Longtime CIRI director and chairman emeritus William C. Prosser resigned from CIRI’s Board of Directors effective Feb. 1. Prosser’s 33 years of service on the Board include all but three years of the Alaska Native corporation’s existence.
“Bill has served on CIRI’s Board almost since its inception. He’s helped make this company one of Alaska’s most successful corporations,” said Charles Anderson, CIRI Board chairman. “We’re grateful to him for his many years of dedicated service to CIRI and its shareholders.”
Prosser, a Russian Aleut, served on the CIRI Board from 1975 to 1984 and 1985 to 2009. He served as chairman of the Board from 1999 to 2000 and 2004 to 2006. Prosser served as president and chief executive officer of Ninilchik Native Association Inc. from 1993 to 1998. He is the president and chief executive officer of Prosser Corp., a land development company. Prosser currently serves on the CIRI Alaska Tourism Corp. board.
After earning a bachelor’s degree in economics from the University of California, Berkeley and a master’s degree in economics from the University of Washington, Prosser taught economics at the University of Washington from 1967 to 1971. Ultimately deciding he did not want to be an economist, he came back up to Alaska.
Prosser’s uncle, Martin Cooper, one of the original incorporators of CIRI, along with CIRI Board members Alex Segura and George Miller, recruited Prosser to run for the CIRI Board in 1974. Although unsuccessful, with the help of his lifelong friend Gosta Dagg, who was a CIRI Board member at the time, he was elected the following year.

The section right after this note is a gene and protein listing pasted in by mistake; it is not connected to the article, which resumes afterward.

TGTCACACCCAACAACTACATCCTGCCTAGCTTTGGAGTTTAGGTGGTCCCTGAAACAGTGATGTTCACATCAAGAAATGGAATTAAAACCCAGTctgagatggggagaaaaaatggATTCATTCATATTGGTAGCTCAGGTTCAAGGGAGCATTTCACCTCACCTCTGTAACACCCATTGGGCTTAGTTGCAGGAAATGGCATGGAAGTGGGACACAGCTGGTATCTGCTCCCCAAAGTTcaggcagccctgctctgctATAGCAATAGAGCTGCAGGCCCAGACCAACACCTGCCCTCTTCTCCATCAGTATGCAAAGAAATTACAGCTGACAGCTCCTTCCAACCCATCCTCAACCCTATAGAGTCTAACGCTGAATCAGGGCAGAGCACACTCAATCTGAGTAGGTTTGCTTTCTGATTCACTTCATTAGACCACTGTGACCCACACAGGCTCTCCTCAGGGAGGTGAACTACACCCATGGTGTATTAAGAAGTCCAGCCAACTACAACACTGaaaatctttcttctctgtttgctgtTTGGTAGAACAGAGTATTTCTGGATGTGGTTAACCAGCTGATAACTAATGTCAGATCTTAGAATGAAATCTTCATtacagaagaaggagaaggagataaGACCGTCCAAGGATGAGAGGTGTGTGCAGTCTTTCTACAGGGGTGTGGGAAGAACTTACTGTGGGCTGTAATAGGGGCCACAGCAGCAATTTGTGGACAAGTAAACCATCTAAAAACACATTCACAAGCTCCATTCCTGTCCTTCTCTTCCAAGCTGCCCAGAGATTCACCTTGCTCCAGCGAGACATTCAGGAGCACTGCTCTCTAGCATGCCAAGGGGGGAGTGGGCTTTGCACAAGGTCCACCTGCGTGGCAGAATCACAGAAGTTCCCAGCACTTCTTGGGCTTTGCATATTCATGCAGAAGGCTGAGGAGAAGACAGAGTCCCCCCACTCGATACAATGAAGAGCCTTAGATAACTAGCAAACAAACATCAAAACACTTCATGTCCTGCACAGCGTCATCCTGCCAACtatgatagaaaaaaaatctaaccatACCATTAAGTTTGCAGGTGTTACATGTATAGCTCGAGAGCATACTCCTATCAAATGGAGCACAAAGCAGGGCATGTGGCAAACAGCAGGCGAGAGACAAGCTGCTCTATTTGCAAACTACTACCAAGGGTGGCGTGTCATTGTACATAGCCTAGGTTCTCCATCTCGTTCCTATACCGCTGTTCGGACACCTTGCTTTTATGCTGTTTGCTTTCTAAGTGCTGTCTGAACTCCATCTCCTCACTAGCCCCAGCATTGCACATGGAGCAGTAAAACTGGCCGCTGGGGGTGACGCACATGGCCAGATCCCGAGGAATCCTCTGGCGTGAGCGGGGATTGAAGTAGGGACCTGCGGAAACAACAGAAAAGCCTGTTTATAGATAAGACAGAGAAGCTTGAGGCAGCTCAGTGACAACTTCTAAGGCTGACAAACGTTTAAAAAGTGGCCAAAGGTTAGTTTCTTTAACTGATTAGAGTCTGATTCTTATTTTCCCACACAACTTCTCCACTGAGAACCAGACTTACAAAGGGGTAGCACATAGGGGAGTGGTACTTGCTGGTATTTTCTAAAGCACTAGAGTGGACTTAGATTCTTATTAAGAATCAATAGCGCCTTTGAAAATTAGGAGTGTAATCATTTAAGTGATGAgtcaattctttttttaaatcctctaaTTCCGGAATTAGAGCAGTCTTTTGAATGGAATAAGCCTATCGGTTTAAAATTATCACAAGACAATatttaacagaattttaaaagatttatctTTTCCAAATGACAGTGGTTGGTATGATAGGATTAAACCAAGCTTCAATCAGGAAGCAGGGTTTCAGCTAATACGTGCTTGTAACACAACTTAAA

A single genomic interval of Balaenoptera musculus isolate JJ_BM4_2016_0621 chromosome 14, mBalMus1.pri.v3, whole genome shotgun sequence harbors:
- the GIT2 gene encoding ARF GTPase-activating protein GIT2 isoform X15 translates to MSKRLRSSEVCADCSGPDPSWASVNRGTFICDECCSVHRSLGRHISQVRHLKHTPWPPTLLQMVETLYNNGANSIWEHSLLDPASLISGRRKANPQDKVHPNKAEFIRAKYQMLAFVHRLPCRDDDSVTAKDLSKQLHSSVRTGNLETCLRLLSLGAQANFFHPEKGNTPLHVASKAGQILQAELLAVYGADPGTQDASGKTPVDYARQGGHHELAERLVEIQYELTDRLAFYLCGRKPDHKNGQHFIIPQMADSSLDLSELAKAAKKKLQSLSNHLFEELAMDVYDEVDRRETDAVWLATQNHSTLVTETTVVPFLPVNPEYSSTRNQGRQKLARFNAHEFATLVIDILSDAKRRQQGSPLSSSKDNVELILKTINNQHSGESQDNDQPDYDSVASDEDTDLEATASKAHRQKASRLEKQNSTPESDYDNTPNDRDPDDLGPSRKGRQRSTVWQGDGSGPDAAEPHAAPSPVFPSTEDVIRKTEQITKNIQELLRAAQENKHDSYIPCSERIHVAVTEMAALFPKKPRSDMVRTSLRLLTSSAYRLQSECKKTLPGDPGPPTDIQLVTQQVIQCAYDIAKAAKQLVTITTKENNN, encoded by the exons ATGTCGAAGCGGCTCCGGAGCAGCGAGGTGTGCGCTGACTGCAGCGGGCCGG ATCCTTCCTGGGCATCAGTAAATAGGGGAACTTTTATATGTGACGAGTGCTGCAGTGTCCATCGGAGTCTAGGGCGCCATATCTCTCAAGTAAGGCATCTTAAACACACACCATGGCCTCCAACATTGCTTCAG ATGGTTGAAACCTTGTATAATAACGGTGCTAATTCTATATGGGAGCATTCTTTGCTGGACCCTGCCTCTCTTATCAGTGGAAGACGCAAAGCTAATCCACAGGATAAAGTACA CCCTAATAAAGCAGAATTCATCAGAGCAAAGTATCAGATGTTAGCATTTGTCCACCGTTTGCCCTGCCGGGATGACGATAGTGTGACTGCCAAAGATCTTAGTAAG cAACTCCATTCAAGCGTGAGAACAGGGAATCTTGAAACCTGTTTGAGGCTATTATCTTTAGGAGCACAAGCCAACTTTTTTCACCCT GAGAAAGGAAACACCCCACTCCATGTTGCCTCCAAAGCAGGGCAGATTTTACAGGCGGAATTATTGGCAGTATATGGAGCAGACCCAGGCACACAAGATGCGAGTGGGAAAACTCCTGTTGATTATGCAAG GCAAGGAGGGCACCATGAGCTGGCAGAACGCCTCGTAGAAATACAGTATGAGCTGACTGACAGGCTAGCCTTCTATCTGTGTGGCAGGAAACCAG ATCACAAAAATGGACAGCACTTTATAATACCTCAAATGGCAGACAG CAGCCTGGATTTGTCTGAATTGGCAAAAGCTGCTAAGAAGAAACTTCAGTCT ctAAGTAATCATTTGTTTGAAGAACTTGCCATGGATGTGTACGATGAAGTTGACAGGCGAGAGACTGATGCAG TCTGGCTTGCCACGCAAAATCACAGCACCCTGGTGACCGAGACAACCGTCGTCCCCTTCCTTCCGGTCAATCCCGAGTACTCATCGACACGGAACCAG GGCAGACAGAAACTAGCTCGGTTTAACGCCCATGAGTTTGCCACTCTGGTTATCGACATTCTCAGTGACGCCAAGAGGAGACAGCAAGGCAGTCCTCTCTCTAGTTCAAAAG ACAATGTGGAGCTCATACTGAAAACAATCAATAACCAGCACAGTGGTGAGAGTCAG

“It was an opportunity for me to use the technical background I had, to use economic theory and expertise to participate in decisions that you’d never get to do yourself,” said Prosser.
Prosser was chairman of the Board’s Building Committee when CIRI’s Anchorage headquarters building was constructed. He also served for many years on the CIRI Board’s Finance and Investment Committee. The Board accomplishment that he is most proud of during his tenure is the $50,000 shareholder dividend in 2000.
“It flew in the face of expectations at the time,” said Prosser. “I consider it the single most important thing I had input on. The fact that we were able to do it tax free was an extra bonus. A lot of creative minds worked on that accomplishment.”
Prosser noted the maturation of CIRI’s Board-management relationship over the years.
“The Board didn’t have much confidence in its management at the beginning,” said Prosser. “As management improved, the Board pulled back more and more from the day-to-day business of the company.We went from there to a very mature organization with more of the traditional roles of management and board. One of the main reasons we’ve done so well as a company is we’ve respected this.”
Prosser feels that CIRI’s future success will come in part from boards that are balanced between technical expertise and traditional leadership.
“Our company needs Boards that emphasize first and foremost integrity and professionalism, and finally professional individual expertise,” said Prosser. “In the end, the Board’s primary job is one of judgment. You can come from quite diverse backgrounds and still have good judgment. We’ve had good Boards at CIRI; we’ve learned how to close the ranks between us and best serve the needs of the company.”
Prosser’s son Loren, a CIRI shareholder, is community president of Wells Fargo in Nome. Alan, Prosser’s other son and also a CIRI shareholder, is partnered with CIRI Board member Rolf Dagg in Prosser-Dagg Construction Co. LLC, a general contracting and land development company in Alaska’s Mat-Su Valley.